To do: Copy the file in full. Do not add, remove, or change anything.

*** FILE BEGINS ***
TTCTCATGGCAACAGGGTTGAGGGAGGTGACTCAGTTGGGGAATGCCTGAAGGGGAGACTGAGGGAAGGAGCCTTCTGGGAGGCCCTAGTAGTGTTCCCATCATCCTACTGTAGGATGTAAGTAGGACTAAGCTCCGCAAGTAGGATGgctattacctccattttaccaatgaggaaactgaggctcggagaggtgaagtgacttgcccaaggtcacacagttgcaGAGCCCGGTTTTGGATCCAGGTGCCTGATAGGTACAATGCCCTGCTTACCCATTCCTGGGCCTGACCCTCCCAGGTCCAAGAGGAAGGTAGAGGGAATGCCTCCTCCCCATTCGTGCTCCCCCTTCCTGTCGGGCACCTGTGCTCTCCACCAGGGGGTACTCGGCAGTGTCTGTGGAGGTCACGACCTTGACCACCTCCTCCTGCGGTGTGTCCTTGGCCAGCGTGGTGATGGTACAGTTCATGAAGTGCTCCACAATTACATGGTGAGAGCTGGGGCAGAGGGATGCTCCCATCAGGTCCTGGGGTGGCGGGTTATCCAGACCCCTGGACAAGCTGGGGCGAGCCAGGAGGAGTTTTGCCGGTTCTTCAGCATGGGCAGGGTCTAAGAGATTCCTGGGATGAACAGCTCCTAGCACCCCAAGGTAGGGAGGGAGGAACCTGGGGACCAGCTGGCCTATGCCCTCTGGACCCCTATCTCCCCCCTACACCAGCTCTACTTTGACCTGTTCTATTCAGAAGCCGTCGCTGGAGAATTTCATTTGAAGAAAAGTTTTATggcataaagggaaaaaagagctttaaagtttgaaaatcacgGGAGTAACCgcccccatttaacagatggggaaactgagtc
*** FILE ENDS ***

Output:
TTCTCATGGCAACAGGGTTGAGGGAGGTGACTCAGTTGGGGAATGCCTGAAGGGGAGACTGAGGGAAGGAGCCTTCTGGGAGGCCCTAGTAGTGTTCCCATCATCCTACTGTAGGATGTAAGTAGGACTAAGCTCCGCAAGTAGGATGgctattacctccattttaccaatgaggaaactgaggctcggagaggtgaagtgacttgcccaaggtcacacagttgcaGAGCCCGGTTTTGGATCCAGGTGCCTGATAGGTACAATGCCCTGCTTACCCATTCCTGGGCCTGACCCTCCCAGGTCCAAGAGGAAGGTAGAGGGAATGCCTCCTCCCCATTCGTGCTCCCCCTTCCTGTCGGGCACCTGTGCTCTCCACCAGGGGGTACTCGGCAGTGTCTGTGGAGGTCACGACCTTGACCACCTCCTCCTGCGGTGTGTCCTTGGCCAGCGTGGTGATGGTACAGTTCATGAAGTGCTCCACAATTACATGGTGAGAGCTGGGGCAGAGGGATGCTCCCATCAGGTCCTGGGGTGGCGGGTTATCCAGACCCCTGGACAAGCTGGGGCGAGCCAGGAGGAGTTTTGCCGGTTCTTCAGCATGGGCAGGGTCTAAGAGATTCCTGGGATGAACAGCTCCTAGCACCCCAAGGTAGGGAGGGAGGAACCTGGGGACCAGCTGGCCTATGCCCTCTGGACCCCTATCTCCCCCCTACACCAGCTCTACTTTGACCTGTTCTATTCAGAAGCCGTCGCTGGAGAATTTCATTTGAAGAAAAGTTTTATggcataaagggaaaaaagagctttaaagtttgaaaatcacgGGAGTAACCgcccccatttaacagatggggaaactgagtc